In a report issued this week, Gillespie said that homosexuality is a "choice," and accused gays of "religious bigotry" by asking society to grant us the same civil rights shared by heterosexual Americans. Then Gillespie dropped the real bombshell. He told the times that Republicans are prepared to put a plank in their party platform next year opposing gay marriage, and that the plank being considered would endorse an amendment to the US Constitution banning gay marriage.

25% of gays voted Republican in the last presidential election. It's time for gay Americans to show the Republican party that legislative gay-bashing comes at a cost. When the Republican leader of the entire US Senate endorses this constitutional amendment, and the head of the entire Republican party verges on doing the same, then it's time folks woke up and smelled the coffee. The Democrats may not be perfect on gay civil rights issues, but the Republicans are so bad it would take them twenty years to get to the point where the Democrats are today. Until Republicans stand up to the bigots running their party, then it's not the party for me, and shouldn't be for any self-respecting American, gay or straight.

EY: Gillespie gave this one to the Democrats. Now the Democrats will be able to use their usual strategy - give us your money, and blame the evil republicans.....

Stupidity Virus Hits the Independent Gay Forum

From Steven Miller's Culture Watch on the Independent Gay Forum Website

Biting the Hand that Feeds Them

A group of law schools, professors and students is suing the Department of Defense over the government's requirement that law schools receiving federal funding allow military recruiters on campus, the Washington Times reports. At issue is not only opposition to the military's ban on openly gay men and women in the armed services, but, I believe, a more general left-liberal hostility toward the armed forces. I'm 100% against the gay ban, which stupidly destroys what would otherwise be many fine military careers. But trying to stop military recruitment while we're fighting a war on terror is even stupider, as is the belief that institutions are somehow entitled to federal funding and, at the same time, to discriminate against the federal government.

EY: I think the Law Schools ought to be applauded for doing this. If Gays who support lifting the ban are going to trash allies who are trying to help pressure the military to do that, then there is no point for Law Schools to do this.

What's really stupid in the war on terror is firing a dozen linguists because they are gay.

The point is that this anti-gay policy in the Military undermines national security.

Sure there is a liberal-left hostility towards the military - among some in the left. But that's a separate issue from the government sponsored discrimination in the military - which is wrong, and dumb.

Wednesday, September 24, 2003

DNC uses Blogs to Organize

Unlike Howard Dean's blog, this blog allows for contributions by readers. It will be interesting to see how long this lasts.

I posted the following:

I get the following ad copy from the DNC office of Gay and Lesbian Outreach.

Dear Friend,

While George W. Bush continues to show a lack of "compassion" toward our community (calling us sinners) and Republicans focus their efforts on lobbying for proposals that would write discrimination against the GLBT community into the U.S. Constitution, Democrats are leading the way in support of all GLBT Americans.

Just last Friday, Gray Davis, the Democratic Governor of California, signed a sweeping domestic partnership bill. Earlier this month, in response to the domestic and global HIV/AIDS crisis, Senate Democrats called for increased funding for HIV/AIDS programs, while Minority Leader Pelosi and several House Democrats questioned the effectiveness of this Administration's current policies on HIV/AIDS.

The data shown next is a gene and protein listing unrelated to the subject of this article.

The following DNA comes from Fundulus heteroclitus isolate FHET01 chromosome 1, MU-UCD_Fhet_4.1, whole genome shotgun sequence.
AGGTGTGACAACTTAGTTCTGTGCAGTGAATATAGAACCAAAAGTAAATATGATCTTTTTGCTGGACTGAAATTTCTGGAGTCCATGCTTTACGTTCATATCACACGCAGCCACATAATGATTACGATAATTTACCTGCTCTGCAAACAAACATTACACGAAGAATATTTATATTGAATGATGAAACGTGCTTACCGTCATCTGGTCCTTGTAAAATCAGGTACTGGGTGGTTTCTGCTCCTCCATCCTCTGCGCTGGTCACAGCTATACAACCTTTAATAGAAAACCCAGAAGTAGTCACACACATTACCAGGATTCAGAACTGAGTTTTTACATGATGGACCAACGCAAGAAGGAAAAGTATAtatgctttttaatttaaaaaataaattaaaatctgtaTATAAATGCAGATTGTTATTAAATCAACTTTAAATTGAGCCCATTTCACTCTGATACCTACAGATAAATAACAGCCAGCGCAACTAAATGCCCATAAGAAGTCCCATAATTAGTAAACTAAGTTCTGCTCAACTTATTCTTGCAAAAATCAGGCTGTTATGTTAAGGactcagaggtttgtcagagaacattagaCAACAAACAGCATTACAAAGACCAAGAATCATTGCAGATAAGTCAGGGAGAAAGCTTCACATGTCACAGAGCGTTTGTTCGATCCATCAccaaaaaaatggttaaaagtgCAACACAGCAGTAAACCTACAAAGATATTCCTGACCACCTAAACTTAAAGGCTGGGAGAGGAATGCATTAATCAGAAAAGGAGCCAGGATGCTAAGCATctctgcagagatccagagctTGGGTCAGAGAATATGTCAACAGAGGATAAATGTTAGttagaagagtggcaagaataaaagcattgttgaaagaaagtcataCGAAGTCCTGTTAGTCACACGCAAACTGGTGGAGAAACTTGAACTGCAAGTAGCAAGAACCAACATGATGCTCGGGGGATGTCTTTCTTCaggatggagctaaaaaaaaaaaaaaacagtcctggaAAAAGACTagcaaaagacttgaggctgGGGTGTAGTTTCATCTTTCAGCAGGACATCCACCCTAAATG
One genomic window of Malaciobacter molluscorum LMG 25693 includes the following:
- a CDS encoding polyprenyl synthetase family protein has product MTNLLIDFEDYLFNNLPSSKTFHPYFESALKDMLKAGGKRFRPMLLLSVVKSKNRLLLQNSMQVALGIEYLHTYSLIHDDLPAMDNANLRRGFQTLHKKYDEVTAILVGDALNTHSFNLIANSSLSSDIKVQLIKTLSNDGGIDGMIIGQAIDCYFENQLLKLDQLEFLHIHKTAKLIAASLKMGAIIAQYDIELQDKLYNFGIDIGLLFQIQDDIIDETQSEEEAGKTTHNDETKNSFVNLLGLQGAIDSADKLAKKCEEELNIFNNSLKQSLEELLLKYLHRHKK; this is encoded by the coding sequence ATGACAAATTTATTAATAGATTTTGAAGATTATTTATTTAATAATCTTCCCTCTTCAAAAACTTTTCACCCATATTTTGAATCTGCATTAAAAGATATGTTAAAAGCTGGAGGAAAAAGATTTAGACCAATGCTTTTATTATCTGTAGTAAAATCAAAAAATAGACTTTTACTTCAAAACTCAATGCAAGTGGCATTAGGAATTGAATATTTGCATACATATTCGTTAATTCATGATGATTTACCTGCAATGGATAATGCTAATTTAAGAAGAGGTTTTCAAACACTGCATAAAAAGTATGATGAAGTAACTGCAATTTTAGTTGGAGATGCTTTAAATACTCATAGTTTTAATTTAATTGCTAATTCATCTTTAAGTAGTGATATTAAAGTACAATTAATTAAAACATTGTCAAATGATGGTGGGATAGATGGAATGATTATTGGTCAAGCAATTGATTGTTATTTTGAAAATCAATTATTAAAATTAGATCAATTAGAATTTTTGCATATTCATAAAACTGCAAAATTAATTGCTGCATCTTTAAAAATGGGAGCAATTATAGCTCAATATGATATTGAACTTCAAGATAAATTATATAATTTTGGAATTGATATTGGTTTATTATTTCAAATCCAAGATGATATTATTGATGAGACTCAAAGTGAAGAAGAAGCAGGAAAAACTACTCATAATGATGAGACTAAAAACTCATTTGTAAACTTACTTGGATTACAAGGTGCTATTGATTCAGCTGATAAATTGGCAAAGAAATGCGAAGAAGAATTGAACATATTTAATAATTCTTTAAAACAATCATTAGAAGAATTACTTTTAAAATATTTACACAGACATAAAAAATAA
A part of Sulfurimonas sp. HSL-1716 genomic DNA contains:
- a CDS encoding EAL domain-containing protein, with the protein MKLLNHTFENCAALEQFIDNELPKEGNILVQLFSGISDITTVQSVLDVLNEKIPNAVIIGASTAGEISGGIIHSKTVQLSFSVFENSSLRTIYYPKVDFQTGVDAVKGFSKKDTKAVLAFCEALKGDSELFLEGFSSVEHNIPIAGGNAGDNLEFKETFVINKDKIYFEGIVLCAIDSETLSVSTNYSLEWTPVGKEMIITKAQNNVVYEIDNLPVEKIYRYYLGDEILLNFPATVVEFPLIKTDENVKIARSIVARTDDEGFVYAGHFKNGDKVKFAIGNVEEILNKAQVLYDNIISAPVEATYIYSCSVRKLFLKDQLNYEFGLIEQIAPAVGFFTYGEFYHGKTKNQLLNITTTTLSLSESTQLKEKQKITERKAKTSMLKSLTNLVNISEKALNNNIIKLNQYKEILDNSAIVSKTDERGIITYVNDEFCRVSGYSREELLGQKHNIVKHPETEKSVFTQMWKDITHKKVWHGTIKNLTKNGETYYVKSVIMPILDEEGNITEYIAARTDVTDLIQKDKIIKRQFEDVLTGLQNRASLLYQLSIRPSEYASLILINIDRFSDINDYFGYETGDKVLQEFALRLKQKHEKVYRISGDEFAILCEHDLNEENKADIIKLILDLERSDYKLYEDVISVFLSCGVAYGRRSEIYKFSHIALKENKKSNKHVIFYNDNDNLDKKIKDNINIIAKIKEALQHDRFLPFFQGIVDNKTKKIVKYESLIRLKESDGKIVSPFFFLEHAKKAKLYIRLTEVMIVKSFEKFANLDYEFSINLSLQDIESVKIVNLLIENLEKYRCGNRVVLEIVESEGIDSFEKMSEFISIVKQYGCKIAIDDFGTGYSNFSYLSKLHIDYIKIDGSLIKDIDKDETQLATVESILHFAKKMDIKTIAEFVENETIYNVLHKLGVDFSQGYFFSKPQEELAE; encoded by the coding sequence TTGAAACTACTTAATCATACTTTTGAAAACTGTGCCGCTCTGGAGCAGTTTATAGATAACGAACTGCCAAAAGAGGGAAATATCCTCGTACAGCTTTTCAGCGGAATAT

What's Happening in GLBT Politics? Republican Senators Lobby for Passage of Anti-Gay Constitutional Amendment

None of this shows up in the blog area. What is this - are gays in the closet in the mainstream areas of the site?

In Minnesota our "friends" the Labor Unions - AFSCME in particular was complicit in getting rid of the negotiated domestic partner benefits.

Eva Young

Someone from the staff responded.


DNC GLBT Outreach Director Eric Stern, who sent out that letter you received, will definitely be posting about GLBT issues on the blog. Keep your eyes peeled!

For those of you who would like to read the letter she's talking about, you can read it here.


I responded:

DNC GLBT Outreach Director Eric Stern, who sent out that letter you received, will definitely be posting about GLBT issues on the blog. Keep your eyes peeled!

EY: It's just odd that there's been no pouncing on RNC's Chair kowtowing to the bigots and pushing the idea of supporting the Federal Marriage Amendment in the GOP platform. Andrew Sullivan and the Independent Gay Forum have both been covering this issue.

I tend to be skeptical of any outreach that goes "under the radar" in the gay media, and doesn't get into the mainstream media.

It's always seemed to me that the DNC likes to treat the Gay Community as an atm machine (and Gays get very little return on investment).

Certainly the Republican Party has a loud and bleating Leviticus Crowd (as Cheney's former aid, Mary Matalin calls them) as part of the base. However, candidates from both parties appeal to anti-gay bigotry when it helps win elections. Liberal Walter Fauntroy (who helped organize the Martin Luther King commemorative march) after all is working hard promoting the anti-gay Federal Marriage Amendment.

I do appreciate that the Democratic Presidential Candidates have taken positions opposing this amendment. I also appreciate DOMA author Bob Barr taking the same position.

Tuesday, September 23, 2003

Log Cabin Republicans Responds to RNC Chair Gillespie's call for the Republican Platform to include a plank supporting the Federal Marriage Amendment

Log Cabin Republicans Press Release
For immediate release: September 23, 2003

Contact: Mark Mead
202 347 5306 x112
mobile 202 297 5026